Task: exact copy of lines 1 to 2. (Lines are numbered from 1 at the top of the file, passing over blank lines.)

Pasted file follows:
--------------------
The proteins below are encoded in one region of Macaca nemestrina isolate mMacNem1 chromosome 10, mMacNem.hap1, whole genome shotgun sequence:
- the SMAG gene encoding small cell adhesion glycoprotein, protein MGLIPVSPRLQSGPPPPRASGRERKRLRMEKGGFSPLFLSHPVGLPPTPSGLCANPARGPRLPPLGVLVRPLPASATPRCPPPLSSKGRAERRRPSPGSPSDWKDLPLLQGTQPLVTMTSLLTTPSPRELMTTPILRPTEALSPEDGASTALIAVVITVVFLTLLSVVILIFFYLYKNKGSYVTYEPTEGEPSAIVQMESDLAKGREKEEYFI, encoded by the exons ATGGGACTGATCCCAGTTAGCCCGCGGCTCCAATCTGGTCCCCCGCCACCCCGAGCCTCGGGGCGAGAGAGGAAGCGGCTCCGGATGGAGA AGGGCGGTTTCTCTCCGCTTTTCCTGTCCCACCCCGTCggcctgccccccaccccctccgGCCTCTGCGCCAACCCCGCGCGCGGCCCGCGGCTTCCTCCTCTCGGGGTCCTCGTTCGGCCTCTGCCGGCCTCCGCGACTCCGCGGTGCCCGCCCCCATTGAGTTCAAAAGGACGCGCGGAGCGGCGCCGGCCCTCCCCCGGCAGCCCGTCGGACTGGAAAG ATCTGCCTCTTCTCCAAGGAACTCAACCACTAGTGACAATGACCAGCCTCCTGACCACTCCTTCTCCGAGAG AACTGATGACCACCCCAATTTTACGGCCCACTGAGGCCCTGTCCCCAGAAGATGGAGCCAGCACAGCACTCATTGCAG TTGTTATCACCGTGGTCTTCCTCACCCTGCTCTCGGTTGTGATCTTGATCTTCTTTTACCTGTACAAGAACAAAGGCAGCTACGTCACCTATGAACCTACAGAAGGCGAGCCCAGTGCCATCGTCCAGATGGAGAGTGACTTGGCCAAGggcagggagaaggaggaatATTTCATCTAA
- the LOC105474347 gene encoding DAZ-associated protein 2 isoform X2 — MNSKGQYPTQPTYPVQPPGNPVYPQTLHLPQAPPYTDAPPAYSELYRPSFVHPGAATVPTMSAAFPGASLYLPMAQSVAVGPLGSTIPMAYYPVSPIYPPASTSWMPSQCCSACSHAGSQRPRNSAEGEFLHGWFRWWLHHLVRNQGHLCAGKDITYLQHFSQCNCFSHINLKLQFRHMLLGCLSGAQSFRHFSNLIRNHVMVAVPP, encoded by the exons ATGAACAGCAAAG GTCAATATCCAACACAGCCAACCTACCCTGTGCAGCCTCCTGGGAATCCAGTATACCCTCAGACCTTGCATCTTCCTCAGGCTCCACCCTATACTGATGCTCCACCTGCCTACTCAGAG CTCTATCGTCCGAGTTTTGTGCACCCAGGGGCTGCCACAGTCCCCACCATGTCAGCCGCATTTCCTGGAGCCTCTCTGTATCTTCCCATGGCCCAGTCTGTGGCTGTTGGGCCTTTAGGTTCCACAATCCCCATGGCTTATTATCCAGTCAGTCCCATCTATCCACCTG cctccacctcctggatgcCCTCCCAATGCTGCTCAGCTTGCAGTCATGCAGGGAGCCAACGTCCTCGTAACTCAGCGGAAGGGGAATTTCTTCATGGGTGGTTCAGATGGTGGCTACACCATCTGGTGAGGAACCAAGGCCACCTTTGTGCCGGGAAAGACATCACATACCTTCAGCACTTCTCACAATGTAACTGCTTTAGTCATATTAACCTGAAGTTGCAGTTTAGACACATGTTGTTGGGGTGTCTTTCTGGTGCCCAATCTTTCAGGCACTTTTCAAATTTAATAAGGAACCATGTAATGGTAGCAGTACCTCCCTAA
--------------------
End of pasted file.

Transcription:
The proteins below are encoded in one region of Macaca nemestrina isolate mMacNem1 chromosome 10, mMacNem.hap1, whole genome shotgun sequence:
- the SMAG gene encoding small cell adhesion glycoprotein, protein MGLIPVSPRLQSGPPPPRASGRERKRLRMEKGGFSPLFLSHPVGLPPTPSGLCANPARGPRLPPLGVLVRPLPASATPRCPPPLSSKGRAERRRPSPGSPSDWKDLPLLQGTQPLVTMTSLLTTPSPRELMTTPILRPTEALSPEDGASTALIAVVITVVFLTLLSVVILIFFYLYKNKGSYVTYEPTEGEPSAIVQMESDLAKGREKEEYFI, encoded by the exons ATGGGACTGATCCCAGTTAGCCCGCGGCTCCAATCTGGTCCCCCGCCACCCCGAGCCTCGGGGCGAGAGAGGAAGCGGCTCCGGATGGAGA AGGGCGGTTTCTCTCCGCTTTTCCTGTCCCACCCCGTCggcctgccccccaccccctccgGCCTCTGCGCCAACCCCGCGCGCGGCCCGCGGCTTCCTCCTCTCGGGGTCCTCGTTCGGCCTCTGCCGGCCTCCGCGACTCCGCGGTGCCCGCCCCCATTGAGTTCAAAAGGACGCGCGGAGCGGCGCCGGCCCTCCCCCGGCAGCCCGTCGGACTGGAAAG ATCTGCCTCTTCTCCAAGGAACTCAACCACTAGTGACAATGACCAGCCTCCTGACCACTCCTTCTCCGAGAG AACTGATGACCACCCCAATTTTACGGCCCACTGAGGCCCTGTCCCCAGAAGATGGAGCCAGCACAGCACTCATTGCAG TTGTTATCACCGTGGTCTTCCTCACCCTGCTCTCGGTTGTGATCTTGATCTTCTTTTACCTGTACAAGAACAAAGGCAGCTACGTCACCTATGAACCTACAGAAGGCGAGCCCAGTGCCATCGTCCAGATGGAGAGTGACTTGGCCAAGggcagggagaaggaggaatATTTCATCTAA